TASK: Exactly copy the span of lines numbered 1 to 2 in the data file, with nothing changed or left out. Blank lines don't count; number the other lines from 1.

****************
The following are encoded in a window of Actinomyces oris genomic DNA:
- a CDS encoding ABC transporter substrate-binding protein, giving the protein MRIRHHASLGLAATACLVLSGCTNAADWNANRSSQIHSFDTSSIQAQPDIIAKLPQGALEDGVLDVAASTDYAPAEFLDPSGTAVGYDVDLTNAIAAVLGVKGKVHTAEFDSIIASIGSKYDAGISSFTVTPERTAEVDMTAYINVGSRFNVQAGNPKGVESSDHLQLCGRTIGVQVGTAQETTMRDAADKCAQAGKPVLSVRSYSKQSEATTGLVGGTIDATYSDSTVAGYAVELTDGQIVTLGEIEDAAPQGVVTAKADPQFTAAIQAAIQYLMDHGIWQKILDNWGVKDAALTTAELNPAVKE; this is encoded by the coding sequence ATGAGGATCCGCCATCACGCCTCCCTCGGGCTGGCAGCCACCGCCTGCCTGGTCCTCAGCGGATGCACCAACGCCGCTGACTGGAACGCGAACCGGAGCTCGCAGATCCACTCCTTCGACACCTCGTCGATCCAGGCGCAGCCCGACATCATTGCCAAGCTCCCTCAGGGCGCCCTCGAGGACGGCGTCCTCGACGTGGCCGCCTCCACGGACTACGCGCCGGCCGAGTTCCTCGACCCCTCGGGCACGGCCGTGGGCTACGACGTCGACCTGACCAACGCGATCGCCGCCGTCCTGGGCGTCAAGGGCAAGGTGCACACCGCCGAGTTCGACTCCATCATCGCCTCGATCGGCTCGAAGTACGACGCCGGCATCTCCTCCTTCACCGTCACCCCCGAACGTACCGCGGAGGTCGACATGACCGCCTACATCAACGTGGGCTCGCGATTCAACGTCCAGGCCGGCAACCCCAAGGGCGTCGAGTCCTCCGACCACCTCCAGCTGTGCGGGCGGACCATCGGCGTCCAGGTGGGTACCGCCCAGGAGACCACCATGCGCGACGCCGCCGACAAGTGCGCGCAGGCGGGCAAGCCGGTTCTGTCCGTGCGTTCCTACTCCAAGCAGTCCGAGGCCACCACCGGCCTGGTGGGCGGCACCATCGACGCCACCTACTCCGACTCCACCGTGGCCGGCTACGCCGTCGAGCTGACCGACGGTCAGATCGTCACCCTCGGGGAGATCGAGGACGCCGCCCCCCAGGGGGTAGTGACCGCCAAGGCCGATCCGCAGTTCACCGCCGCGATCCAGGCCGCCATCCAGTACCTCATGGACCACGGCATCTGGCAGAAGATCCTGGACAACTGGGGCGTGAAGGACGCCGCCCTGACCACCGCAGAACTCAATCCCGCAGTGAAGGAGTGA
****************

The following are encoded in a window of Actinomyces oris genomic DNA:
- a CDS encoding ABC transporter substrate-binding protein, giving the protein MRIRHHASLGLAATACLVLSGCTNAADWNANRSSQIHSFDTSSIQAQPDIIAKLPQGALEDGVLDVAASTDYAPAEFLDPSGTAVGYDVDLTNAIAAVLGVKGKVHTAEFDSIIASIGSKYDAGISSFTVTPERTAEVDMTAYINVGSRFNVQAGNPKGVESSDHLQLCGRTIGVQVGTAQETTMRDAADKCAQAGKPVLSVRSYSKQSEATTGLVGGTIDATYSDSTVAGYAVELTDGQIVTLGEIEDAAPQGVVTAKADPQFTAAIQAAIQYLMDHGIWQKILDNWGVKDAALTTAELNPAVKE; this is encoded by the coding sequence ATGAGGATCCGCCATCACGCCTCCCTCGGGCTGGCAGCCACCGCCTGCCTGGTCCTCAGCGGATGCACCAACGCCGCTGACTGGAACGCGAACCGGAGCTCGCAGATCCACTCCTTCGACACCTCGTCGATCCAGGCGCAGCCCGACATCATTGCCAAGCTCCCTCAGGGCGCCCTCGAGGACGGCGTCCTCGACGTGGCCGCCTCCACGGACTACGCGCCGGCCGAGTTCCTCGACCCCTCGGGCACGGCCGTGGGCTACGACGTCGACCTGACCAACGCGATCGCCGCCGTCCTGGGCGTCAAGGGCAAGGTGCACACCGCCGAGTTCGACTCCATCATCGCCTCGATCGGCTCGAAGTACGACGCCGGCATCTCCTCCTTCACCGTCACCCCCGAACGTACCGCGGAGGTCGACATGACCGCCTACATCAACGTGGGCTCGCGATTCAACGTCCAGGCCGGCAACCCCAAGGGCGTCGAGTCCTCCGACCACCTCCAGCTGTGCGGGCGGACCATCGGCGTCCAGGTGGGTACCGCCCAGGAGACCACCATGCGCGACGCCGCCGACAAGTGCGCGCAGGCGGGCAAGCCGGTTCTGTCCGTGCGTTCCTACTCCAAGCAGTCCGAGGCCACCACCGGCCTGGTGGGCGGCACCATCGACGCCACCTACTCCGACTCCACCGTGGCCGGCTACGCCGTCGAGCTGACCGACGGTCAGATCGTCACCCTCGGGGAGATCGAGGACGCCGCCCCCCAGGGGGTAGTGACCGCCAAGGCCGATCCGCAGTTCACCGCCGCGATCCAGGCCGCCATCCAGTACCTCATGGACCACGGCATCTGGCAGAAGATCCTGGACAACTGGGGCGTGAAGGACGCCGCCCTGACCACCGCAGAACTCAATCCCGCAGTGAAGGAGTGA